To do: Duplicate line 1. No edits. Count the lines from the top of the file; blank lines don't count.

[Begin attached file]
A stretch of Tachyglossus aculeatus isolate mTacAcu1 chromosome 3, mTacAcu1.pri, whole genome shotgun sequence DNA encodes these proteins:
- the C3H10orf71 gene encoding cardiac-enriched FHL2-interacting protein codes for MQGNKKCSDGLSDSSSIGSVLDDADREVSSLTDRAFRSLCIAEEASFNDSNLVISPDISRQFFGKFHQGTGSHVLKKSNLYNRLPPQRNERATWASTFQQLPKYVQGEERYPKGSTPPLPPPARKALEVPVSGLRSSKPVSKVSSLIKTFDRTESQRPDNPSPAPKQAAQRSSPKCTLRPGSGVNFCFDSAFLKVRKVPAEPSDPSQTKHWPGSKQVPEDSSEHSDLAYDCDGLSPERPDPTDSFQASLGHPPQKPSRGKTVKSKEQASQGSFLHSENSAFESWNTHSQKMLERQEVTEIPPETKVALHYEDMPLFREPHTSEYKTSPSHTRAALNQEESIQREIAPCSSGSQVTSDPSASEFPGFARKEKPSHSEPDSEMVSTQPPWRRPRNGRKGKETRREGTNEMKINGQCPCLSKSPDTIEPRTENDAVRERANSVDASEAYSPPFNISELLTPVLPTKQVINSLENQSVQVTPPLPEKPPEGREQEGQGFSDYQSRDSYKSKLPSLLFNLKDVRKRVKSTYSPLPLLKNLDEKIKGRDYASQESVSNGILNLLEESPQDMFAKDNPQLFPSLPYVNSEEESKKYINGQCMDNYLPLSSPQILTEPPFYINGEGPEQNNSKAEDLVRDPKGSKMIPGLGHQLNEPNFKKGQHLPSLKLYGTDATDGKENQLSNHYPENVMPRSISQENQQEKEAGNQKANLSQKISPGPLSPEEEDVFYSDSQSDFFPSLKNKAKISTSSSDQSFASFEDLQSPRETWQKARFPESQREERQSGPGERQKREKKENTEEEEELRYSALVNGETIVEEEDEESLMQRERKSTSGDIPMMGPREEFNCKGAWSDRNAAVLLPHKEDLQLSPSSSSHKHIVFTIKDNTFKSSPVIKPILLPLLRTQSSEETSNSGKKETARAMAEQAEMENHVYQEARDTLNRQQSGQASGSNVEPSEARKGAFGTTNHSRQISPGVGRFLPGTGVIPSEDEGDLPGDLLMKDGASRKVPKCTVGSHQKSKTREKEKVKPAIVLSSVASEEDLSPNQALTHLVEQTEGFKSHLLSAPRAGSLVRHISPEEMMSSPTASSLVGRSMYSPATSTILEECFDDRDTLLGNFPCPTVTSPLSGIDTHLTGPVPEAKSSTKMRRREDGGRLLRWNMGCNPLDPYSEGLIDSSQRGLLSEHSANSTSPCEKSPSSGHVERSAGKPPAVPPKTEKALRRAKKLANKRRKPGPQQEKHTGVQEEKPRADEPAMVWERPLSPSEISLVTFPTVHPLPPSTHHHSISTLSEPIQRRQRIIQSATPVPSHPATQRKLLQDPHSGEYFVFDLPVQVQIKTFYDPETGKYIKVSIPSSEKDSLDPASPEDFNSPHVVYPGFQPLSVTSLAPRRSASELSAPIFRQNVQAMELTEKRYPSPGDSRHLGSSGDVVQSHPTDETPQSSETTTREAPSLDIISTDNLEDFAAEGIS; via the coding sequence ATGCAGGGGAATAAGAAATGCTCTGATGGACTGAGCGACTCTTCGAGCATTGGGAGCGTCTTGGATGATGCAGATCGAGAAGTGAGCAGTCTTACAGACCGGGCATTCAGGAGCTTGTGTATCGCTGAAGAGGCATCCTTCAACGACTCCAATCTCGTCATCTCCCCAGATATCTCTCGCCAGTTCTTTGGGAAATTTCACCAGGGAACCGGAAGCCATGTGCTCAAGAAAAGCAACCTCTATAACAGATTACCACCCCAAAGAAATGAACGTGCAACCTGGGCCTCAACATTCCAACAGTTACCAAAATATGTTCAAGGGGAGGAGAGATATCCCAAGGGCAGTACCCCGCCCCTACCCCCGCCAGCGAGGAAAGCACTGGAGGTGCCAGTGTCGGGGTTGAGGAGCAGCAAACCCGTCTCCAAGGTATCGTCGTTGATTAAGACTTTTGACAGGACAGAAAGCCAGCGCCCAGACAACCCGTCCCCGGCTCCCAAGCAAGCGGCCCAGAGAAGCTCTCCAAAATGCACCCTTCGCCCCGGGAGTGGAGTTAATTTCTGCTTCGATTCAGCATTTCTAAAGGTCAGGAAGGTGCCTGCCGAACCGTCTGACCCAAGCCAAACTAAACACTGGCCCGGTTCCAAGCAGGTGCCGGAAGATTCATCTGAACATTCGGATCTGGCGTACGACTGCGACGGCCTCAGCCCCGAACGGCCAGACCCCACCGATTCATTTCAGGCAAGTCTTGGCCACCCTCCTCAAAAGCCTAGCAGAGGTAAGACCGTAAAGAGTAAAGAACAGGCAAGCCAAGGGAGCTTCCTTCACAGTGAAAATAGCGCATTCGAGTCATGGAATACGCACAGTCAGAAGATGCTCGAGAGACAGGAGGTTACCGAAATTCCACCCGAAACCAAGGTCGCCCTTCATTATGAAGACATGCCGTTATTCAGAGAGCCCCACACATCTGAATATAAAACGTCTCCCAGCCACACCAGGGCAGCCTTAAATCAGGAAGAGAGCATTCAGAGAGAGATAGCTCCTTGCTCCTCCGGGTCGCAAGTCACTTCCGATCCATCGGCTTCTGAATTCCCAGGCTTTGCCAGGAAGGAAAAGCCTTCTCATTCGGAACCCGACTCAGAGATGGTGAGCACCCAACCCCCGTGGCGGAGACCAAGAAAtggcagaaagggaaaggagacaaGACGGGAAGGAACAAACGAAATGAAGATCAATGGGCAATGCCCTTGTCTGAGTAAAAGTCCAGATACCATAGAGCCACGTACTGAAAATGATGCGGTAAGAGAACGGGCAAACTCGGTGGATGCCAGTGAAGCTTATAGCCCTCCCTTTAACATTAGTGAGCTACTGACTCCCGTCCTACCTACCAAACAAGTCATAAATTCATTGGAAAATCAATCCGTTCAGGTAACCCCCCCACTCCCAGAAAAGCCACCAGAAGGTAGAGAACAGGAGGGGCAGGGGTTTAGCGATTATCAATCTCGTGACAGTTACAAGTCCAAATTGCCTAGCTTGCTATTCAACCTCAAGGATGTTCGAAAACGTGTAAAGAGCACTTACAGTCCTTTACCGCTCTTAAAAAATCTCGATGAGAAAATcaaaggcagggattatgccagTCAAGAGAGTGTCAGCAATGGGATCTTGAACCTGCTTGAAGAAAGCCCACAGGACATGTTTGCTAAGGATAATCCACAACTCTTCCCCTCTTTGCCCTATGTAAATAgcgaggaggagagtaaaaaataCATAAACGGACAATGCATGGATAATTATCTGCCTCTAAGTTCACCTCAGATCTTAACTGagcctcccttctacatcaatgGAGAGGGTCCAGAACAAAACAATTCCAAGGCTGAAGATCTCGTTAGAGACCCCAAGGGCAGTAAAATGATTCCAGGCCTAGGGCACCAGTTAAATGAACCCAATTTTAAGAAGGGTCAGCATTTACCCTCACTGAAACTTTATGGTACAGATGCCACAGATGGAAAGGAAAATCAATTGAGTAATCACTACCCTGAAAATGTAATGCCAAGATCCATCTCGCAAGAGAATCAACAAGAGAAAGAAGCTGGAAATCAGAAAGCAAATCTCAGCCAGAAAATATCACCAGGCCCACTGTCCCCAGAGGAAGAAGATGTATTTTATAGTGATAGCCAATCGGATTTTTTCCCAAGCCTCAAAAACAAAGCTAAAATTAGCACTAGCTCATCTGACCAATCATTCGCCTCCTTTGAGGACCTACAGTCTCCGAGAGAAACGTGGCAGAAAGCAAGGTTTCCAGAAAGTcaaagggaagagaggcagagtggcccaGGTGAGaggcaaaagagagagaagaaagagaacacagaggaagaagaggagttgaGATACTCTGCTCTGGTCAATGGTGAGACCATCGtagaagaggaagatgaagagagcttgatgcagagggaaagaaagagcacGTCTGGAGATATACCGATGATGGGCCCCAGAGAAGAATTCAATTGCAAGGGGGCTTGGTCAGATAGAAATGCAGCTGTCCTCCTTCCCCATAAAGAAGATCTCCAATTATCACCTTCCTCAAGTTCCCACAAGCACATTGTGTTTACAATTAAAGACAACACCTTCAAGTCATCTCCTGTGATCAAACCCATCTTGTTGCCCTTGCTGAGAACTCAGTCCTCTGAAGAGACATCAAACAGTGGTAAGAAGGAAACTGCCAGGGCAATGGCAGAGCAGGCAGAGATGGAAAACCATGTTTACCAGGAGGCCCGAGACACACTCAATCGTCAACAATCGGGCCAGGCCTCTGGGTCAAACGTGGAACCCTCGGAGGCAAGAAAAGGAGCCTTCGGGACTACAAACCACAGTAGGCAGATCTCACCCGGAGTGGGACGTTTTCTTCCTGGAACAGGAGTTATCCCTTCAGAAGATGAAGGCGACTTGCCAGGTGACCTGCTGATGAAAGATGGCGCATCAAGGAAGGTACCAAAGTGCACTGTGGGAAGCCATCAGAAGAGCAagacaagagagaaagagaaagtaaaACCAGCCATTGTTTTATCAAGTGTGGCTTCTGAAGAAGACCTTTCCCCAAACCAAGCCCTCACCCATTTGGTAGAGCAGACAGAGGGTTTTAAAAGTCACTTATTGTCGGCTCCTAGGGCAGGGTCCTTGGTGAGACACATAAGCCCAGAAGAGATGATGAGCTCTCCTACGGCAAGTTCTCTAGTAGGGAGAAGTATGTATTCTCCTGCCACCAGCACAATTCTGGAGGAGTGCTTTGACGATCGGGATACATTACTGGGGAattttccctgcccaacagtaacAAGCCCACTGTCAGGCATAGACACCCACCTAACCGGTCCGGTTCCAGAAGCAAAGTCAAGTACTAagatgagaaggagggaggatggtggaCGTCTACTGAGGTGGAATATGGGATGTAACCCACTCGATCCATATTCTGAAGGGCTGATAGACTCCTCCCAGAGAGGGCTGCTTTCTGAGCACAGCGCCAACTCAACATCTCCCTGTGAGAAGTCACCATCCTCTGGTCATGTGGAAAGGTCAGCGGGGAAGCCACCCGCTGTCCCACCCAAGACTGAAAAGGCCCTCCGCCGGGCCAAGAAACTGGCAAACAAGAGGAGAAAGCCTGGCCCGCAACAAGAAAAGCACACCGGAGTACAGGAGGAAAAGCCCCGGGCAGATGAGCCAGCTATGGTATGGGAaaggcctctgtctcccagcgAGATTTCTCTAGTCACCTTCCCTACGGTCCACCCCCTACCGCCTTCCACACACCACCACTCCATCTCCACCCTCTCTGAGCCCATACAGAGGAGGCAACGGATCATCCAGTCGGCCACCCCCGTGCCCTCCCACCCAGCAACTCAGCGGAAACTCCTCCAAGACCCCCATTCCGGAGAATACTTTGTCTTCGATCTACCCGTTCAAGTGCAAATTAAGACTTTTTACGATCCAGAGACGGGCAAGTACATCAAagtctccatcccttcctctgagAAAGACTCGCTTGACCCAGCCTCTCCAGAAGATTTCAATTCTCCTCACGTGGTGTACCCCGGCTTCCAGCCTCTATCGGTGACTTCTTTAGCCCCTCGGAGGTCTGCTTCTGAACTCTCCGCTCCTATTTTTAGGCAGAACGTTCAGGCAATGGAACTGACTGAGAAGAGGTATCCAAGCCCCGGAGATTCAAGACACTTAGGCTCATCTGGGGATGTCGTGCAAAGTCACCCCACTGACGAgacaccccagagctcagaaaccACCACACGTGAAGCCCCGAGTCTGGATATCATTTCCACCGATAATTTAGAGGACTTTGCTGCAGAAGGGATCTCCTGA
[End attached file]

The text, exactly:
A stretch of Tachyglossus aculeatus isolate mTacAcu1 chromosome 3, mTacAcu1.pri, whole genome shotgun sequence DNA encodes these proteins: